In the first week of October 2005, information and library managers from 13 of 15 international agricultural research centres forming the Consultative Group on International Agricultural Research met up for their annual consortium meeting. Top of the agenda: plans for the joint virtual library and progress to date; discussions on joint journal subscriptions and inter-centre document sharing; updates on open access archiving, institutional repositories and emerging information dissemination strategies; discussions with AGNIC, FAO and IAALD on potential partnerships; and general sharing of news, experiences and interesting information management initiatives across the CGIAR.
After 2 years planning and testing, the new CGIAR virtual library services will be launched at the CGIAR annual meetings in December 2005. The new service will allow researchers from the CGIAR and the wider agricultural research community to quickly search for information resources across all the centres - in one easy mouse click - pulling in results from more than 30 bibliographic and full text databases. As well as giving access to the full text publication repositories of the 15 centers and the CGIAR Secretariat, searchers will be pointed to other information resources held by a number of CGIAR partners and major information providers serving agriculture. A customized 'application profile' will allow for precision searching across the different databases (and data types) as well as for easy exchange with other information systems such as AGRIS. Consortium members also reviewed their subscriptions and document delivery guidelines, noting the massive savings to the system as a whole that resulted from their combined buying and negotiating power as well as from efficient inter-library assistance in obtaining hard to get documents. Together, these efforts add up to a 'next generation' CGIAR-wide library platform able to provide a range of joint services that build on the capacities distributed across the network.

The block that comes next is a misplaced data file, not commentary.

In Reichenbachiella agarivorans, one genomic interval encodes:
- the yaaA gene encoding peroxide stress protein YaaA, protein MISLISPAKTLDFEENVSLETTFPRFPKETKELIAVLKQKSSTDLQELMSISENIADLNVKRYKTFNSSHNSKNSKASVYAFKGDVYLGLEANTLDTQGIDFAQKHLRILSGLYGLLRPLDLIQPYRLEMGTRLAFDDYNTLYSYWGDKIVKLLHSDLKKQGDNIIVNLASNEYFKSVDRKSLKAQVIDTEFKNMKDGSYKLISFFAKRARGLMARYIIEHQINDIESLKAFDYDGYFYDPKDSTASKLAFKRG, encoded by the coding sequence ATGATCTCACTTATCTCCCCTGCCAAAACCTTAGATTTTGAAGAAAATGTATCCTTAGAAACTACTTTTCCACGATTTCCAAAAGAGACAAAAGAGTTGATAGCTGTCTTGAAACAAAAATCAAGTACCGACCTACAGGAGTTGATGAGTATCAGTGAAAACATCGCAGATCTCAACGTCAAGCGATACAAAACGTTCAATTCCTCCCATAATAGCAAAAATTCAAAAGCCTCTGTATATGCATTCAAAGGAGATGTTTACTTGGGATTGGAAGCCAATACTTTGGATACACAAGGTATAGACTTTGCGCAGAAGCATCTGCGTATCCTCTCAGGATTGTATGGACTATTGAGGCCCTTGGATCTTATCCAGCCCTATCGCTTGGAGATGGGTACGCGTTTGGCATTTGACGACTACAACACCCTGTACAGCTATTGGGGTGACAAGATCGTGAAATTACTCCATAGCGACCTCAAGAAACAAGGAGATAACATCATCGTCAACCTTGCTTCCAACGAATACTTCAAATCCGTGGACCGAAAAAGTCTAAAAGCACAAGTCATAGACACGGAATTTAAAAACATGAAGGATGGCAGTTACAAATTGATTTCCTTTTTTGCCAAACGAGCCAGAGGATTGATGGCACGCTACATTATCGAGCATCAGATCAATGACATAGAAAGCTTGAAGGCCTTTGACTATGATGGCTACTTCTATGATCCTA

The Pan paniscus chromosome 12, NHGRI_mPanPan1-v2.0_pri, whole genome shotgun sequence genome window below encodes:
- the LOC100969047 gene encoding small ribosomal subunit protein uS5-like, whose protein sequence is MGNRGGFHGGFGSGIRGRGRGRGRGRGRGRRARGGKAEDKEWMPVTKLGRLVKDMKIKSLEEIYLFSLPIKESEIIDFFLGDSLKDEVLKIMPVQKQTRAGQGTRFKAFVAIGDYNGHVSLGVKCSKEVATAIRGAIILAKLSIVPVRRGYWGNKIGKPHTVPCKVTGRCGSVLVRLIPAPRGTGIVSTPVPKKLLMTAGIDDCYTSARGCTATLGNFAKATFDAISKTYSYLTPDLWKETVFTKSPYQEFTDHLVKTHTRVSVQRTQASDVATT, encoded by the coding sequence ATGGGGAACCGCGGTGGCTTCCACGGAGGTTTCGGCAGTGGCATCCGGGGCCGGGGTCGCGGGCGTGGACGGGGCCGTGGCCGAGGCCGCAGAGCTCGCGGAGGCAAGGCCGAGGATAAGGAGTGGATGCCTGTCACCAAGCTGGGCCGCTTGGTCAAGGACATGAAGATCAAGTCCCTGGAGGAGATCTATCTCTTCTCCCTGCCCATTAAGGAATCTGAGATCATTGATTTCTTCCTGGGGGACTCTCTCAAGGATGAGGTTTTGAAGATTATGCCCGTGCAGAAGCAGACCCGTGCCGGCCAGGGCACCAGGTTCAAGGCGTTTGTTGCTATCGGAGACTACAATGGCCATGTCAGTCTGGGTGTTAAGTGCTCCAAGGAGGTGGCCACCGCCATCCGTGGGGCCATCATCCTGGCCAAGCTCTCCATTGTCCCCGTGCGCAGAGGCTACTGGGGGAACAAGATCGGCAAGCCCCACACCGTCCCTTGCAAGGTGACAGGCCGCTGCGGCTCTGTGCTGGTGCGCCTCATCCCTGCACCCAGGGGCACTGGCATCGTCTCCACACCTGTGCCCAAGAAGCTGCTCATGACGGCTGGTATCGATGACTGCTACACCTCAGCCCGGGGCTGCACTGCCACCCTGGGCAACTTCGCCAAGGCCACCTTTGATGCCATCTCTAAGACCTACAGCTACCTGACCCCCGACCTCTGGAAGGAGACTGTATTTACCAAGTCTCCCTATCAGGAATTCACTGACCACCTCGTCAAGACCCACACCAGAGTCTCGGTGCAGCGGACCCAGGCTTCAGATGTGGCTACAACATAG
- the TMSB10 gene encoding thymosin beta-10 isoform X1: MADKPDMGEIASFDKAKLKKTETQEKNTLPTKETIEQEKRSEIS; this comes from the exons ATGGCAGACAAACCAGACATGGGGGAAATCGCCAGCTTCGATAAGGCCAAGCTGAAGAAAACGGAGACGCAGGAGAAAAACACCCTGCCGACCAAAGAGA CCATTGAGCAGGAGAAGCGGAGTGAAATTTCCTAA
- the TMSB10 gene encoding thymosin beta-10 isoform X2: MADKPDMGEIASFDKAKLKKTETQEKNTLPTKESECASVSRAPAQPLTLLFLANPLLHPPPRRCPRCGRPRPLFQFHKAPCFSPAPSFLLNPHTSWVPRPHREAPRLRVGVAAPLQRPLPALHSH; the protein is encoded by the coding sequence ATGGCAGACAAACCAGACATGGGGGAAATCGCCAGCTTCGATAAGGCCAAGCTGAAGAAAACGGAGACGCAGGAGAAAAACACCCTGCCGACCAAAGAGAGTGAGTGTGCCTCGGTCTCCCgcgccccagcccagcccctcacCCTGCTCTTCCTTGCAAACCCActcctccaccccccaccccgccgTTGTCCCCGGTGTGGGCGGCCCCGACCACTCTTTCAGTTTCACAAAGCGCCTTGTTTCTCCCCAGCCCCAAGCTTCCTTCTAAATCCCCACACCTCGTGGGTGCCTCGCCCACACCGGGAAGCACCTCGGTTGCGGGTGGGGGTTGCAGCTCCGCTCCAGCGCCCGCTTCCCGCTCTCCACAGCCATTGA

The presentations and discussions also exposed much information experimentation and activity in the individual centres - blogs, RSS feeds, targeted strategic dissemination, intense collaboration in training and resource sharing with national and regional networks and partners, document repositories, image libraries, support for knowledge networking and e-discussions, and explorations of inter-centre collaborations in designing and delivering additional types of information services. Despite these individual and joint efforts, there is some concern that the collective visibility of these activities is often poor. Individual libraries are struggling to balance old and new demands (collecting and organising information versus connecting and networking knowledge) and to address pressures to reduce staffing levels. At the same time, they are also seeking to manage change, evolving and adapting to take advantage of emerging scientific communication thinking and tools. Story by Peter Ballantyne.
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